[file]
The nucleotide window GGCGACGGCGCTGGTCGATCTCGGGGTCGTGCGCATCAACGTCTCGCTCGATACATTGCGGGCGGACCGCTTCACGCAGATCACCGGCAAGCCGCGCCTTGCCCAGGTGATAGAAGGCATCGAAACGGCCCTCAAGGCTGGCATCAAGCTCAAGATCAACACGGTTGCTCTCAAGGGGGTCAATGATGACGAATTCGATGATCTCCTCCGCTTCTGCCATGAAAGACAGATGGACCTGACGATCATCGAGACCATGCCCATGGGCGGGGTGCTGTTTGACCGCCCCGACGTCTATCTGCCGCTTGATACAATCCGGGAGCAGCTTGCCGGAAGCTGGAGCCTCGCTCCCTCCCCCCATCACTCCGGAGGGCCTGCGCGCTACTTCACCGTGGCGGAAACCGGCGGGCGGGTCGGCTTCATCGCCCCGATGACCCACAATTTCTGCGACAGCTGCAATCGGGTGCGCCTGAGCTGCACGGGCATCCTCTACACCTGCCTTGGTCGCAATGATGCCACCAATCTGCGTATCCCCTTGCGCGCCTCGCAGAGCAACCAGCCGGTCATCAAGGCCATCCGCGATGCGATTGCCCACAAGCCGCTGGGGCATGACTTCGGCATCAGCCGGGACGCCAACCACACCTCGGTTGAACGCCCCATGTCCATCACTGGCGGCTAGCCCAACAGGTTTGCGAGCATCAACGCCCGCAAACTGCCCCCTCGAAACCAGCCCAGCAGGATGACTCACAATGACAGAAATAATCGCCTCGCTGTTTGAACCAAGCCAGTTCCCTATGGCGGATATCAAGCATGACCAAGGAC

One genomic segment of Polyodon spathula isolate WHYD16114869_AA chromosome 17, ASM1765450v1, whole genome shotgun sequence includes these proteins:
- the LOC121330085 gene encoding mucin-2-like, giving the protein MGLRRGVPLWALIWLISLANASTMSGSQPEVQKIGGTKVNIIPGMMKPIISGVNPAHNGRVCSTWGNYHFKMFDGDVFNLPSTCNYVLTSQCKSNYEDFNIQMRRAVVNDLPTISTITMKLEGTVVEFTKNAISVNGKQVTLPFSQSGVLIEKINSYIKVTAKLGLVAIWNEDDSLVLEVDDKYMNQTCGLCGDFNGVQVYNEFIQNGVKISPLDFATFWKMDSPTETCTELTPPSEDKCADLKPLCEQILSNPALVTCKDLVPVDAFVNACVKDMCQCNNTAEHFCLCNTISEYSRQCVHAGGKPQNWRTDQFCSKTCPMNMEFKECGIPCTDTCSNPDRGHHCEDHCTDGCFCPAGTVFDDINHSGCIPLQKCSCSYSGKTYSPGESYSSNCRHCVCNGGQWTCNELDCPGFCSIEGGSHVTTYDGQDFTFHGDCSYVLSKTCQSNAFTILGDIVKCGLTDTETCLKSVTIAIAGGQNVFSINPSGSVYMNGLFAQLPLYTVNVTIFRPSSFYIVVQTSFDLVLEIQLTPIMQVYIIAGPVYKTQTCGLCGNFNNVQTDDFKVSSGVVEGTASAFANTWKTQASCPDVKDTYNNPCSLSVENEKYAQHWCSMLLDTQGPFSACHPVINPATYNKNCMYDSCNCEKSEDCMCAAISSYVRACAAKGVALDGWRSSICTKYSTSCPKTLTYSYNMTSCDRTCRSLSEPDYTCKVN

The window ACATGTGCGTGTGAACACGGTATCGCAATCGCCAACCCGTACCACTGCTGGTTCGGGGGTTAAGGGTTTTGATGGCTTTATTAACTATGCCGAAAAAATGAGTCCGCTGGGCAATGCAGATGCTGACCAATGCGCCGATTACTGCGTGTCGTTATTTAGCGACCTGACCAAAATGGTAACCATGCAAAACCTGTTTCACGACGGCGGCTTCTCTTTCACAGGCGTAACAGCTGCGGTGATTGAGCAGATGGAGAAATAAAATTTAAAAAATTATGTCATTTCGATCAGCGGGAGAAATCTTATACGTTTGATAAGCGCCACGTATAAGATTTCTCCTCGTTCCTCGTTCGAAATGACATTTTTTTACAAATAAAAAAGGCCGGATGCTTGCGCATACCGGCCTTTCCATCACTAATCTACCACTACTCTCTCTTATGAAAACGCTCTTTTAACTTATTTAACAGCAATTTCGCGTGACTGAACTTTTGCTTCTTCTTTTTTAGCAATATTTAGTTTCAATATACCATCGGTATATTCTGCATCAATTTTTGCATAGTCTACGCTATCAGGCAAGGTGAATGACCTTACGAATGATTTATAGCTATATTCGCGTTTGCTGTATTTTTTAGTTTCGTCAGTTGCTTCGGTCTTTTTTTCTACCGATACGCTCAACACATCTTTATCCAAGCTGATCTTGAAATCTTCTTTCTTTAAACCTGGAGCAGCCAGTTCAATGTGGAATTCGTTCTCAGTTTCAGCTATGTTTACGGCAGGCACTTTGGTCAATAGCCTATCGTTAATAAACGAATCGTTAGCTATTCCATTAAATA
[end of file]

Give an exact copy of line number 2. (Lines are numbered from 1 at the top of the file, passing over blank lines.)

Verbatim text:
One genomic segment of Polyodon spathula isolate WHYD16114869_AA chromosome 17, ASM1765450v1, whole genome shotgun sequence includes these proteins: